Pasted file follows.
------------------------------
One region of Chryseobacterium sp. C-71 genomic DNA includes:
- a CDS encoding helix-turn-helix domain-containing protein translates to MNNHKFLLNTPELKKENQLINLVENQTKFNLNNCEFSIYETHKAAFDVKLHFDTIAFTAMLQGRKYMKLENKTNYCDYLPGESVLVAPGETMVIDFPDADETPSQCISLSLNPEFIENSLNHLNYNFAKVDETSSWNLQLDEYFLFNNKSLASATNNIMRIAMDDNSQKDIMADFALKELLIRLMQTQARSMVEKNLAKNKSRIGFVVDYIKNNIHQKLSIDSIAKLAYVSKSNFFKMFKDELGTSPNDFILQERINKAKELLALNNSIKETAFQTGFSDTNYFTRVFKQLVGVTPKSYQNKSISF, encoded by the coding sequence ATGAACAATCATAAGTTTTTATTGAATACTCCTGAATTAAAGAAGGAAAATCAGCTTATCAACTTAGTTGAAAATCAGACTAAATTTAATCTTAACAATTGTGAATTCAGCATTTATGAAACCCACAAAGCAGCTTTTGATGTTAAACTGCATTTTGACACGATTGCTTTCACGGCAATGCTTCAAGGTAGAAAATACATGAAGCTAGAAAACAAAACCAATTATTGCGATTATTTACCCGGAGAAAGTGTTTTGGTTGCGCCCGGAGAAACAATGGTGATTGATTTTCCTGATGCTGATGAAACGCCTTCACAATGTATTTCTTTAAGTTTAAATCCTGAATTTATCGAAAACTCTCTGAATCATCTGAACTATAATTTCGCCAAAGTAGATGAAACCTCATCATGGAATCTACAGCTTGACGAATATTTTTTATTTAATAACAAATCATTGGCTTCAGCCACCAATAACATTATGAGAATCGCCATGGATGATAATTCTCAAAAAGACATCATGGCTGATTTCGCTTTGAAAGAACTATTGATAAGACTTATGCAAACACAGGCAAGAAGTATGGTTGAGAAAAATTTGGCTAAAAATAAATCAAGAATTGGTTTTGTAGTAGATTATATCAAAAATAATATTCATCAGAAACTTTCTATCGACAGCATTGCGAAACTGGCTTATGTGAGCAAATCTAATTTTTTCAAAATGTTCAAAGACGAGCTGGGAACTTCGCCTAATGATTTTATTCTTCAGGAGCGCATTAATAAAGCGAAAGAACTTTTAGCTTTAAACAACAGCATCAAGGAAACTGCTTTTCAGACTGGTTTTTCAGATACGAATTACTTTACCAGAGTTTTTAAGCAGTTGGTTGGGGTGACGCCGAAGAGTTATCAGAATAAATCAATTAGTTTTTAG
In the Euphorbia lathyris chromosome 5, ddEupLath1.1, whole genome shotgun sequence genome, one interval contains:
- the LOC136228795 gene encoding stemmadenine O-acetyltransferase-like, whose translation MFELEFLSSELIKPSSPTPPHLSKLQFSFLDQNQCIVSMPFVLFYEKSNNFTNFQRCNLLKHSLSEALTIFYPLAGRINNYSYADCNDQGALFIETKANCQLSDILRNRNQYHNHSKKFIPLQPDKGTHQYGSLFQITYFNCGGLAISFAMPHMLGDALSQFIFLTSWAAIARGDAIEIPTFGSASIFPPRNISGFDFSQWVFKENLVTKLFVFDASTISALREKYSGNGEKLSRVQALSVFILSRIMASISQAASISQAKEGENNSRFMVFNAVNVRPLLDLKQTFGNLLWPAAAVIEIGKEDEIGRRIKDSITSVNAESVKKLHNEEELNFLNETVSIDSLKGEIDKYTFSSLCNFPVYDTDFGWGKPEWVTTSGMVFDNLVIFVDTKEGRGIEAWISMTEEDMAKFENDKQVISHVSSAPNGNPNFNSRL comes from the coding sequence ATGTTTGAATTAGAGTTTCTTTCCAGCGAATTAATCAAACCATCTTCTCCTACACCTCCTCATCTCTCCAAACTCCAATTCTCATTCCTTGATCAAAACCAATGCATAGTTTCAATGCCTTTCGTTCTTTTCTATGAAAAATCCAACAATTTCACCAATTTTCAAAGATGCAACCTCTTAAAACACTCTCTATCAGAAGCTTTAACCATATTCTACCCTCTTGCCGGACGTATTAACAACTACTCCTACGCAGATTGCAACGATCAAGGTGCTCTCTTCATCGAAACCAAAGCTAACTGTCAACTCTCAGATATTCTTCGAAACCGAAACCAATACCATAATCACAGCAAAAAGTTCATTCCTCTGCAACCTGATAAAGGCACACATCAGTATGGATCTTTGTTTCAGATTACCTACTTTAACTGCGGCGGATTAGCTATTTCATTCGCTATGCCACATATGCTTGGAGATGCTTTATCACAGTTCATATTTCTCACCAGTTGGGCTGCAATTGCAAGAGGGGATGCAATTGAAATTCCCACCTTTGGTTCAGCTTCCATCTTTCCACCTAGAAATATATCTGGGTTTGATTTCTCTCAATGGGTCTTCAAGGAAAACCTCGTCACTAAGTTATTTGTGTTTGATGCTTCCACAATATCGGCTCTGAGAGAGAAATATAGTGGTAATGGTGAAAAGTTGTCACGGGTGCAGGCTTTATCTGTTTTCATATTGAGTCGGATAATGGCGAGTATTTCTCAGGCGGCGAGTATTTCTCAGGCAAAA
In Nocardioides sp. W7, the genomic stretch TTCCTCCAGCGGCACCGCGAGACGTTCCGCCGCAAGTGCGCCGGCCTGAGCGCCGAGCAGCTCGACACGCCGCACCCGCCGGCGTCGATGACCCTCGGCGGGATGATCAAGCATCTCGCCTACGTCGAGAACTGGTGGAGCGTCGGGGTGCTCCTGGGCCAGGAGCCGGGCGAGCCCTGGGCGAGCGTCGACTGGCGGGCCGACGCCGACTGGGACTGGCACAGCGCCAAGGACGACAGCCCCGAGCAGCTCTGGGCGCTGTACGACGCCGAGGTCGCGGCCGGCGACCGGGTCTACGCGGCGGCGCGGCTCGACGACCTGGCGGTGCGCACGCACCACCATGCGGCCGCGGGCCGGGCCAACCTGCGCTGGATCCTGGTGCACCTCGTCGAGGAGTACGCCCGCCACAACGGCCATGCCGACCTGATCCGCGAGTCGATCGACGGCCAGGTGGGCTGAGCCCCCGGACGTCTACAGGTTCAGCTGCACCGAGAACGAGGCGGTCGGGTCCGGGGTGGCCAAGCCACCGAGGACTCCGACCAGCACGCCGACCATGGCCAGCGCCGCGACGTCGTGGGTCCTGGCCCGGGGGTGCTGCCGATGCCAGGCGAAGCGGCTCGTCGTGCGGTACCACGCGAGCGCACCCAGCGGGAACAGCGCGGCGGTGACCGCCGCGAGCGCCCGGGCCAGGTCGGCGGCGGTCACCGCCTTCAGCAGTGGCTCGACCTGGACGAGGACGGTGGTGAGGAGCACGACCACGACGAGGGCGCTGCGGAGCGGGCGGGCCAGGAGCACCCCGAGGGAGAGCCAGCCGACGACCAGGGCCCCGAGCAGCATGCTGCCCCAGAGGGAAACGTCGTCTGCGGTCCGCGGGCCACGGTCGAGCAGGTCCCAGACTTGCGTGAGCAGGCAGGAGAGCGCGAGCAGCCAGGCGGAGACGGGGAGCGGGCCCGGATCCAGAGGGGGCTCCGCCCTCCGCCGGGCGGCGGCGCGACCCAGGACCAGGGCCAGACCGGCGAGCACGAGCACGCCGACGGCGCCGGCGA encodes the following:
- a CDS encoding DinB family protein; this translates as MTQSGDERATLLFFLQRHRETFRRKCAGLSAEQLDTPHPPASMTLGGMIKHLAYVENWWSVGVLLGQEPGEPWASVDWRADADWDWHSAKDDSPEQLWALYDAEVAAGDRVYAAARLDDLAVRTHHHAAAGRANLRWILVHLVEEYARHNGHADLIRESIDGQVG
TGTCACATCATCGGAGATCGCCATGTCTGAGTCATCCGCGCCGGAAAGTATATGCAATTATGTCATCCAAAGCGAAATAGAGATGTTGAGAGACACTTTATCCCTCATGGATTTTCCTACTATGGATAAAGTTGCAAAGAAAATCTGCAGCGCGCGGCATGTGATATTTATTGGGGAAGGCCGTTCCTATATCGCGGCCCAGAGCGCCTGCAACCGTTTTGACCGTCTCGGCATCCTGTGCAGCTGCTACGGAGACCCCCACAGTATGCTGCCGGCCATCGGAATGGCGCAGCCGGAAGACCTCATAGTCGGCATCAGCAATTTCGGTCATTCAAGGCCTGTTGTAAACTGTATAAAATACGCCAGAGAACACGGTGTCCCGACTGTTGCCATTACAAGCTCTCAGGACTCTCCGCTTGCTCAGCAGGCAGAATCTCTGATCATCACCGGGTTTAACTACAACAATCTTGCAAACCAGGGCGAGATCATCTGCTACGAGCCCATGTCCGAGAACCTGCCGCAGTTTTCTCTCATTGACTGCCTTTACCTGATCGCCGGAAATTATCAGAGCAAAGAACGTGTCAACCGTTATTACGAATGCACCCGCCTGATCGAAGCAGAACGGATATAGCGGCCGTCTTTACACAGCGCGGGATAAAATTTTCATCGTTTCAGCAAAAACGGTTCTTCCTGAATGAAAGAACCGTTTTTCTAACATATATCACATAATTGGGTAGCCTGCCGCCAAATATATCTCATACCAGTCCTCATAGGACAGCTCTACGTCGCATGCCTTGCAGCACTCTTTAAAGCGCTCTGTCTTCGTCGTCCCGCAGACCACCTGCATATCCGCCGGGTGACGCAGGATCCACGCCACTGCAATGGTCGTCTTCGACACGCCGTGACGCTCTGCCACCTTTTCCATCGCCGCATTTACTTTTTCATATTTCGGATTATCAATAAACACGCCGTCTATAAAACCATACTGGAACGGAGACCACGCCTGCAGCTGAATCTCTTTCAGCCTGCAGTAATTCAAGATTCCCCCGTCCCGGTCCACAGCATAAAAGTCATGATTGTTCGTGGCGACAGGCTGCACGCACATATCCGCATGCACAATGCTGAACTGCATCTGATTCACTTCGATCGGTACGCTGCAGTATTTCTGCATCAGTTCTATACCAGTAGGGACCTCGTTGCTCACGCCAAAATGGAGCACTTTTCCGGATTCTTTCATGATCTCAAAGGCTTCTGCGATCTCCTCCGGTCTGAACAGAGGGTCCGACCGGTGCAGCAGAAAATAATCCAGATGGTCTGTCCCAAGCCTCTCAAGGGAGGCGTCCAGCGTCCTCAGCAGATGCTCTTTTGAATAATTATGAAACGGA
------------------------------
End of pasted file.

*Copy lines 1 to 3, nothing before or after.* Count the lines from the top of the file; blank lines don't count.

One region of Chryseobacterium sp. C-71 genomic DNA includes:
- a CDS encoding helix-turn-helix domain-containing protein translates to MNNHKFLLNTPELKKENQLINLVENQTKFNLNNCEFSIYETHKAAFDVKLHFDTIAFTAMLQGRKYMKLENKTNYCDYLPGESVLVAPGETMVIDFPDADETPSQCISLSLNPEFIENSLNHLNYNFAKVDETSSWNLQLDEYFLFNNKSLASATNNIMRIAMDDNSQKDIMADFALKELLIRLMQTQARSMVEKNLAKNKSRIGFVVDYIKNNIHQKLSIDSIAKLAYVSKSNFFKMFKDELGTSPNDFILQERINKAKELLALNNSIKETAFQTGFSDTNYFTRVFKQLVGVTPKSYQNKSISF, encoded by the coding sequence ATGAACAATCATAAGTTTTTATTGAATACTCCTGAATTAAAGAAGGAAAATCAGCTTATCAACTTAGTTGAAAATCAGACTAAATTTAATCTTAACAATTGTGAATTCAGCATTTATGAAACCCACAAAGCAGCTTTTGATGTTAAACTGCATTTTGACACGATTGCTTTCACGGCAATGCTTCAAGGTAGAAAATACATGAAGCTAGAAAACAAAACCAATTATTGCGATTATTTACCCGGAGAAAGTGTTTTGGTTGCGCCCGGAGAAACAATGGTGATTGATTTTCCTGATGCTGATGAAACGCCTTCACAATGTATTTCTTTAAGTTTAAATCCTGAATTTATCGAAAACTCTCTGAATCATCTGAACTATAATTTCGCCAAAGTAGATGAAACCTCATCATGGAATCTACAGCTTGACGAATATTTTTTATTTAATAACAAATCATTGGCTTCAGCCACCAATAACATTATGAGAATCGCCATGGATGATAATTCTCAAAAAGACATCATGGCTGATTTCGCTTTGAAAGAACTATTGATAAGACTTATGCAAACACAGGCAAGAAGTATGGTTGAGAAAAATTTGGCTAAAAATAAATCAAGAATTGGTTTTGTAGTAGATTATATCAAAAATAATATTCATCAGAAACTTTCTATCGACAGCATTGCGAAACTGGCTTATGTGAGCAAATCTAATTTTTTCAAAATGTTCAAAGACGAGCTGGGAACTTCGCCTAATGATTTTATTCTTCAGGAGCGCATTAATAAAGCGAAAGAACTTTTAGCTTTAAACAACAGCATCAAGGAAACTGCTTTTCAGACTGGTTTTTCAGATACGAATTACTTTACCAGAGTTTTTAAGCAGTTGGTTGGGGTGACGCCGAAGAGTTATCAGAATAAATCAATTAGTTTTTAG
In the Euphorbia lathyris chromosome 5, ddEupLath1.1, whole genome shotgun sequence genome, one interval contains: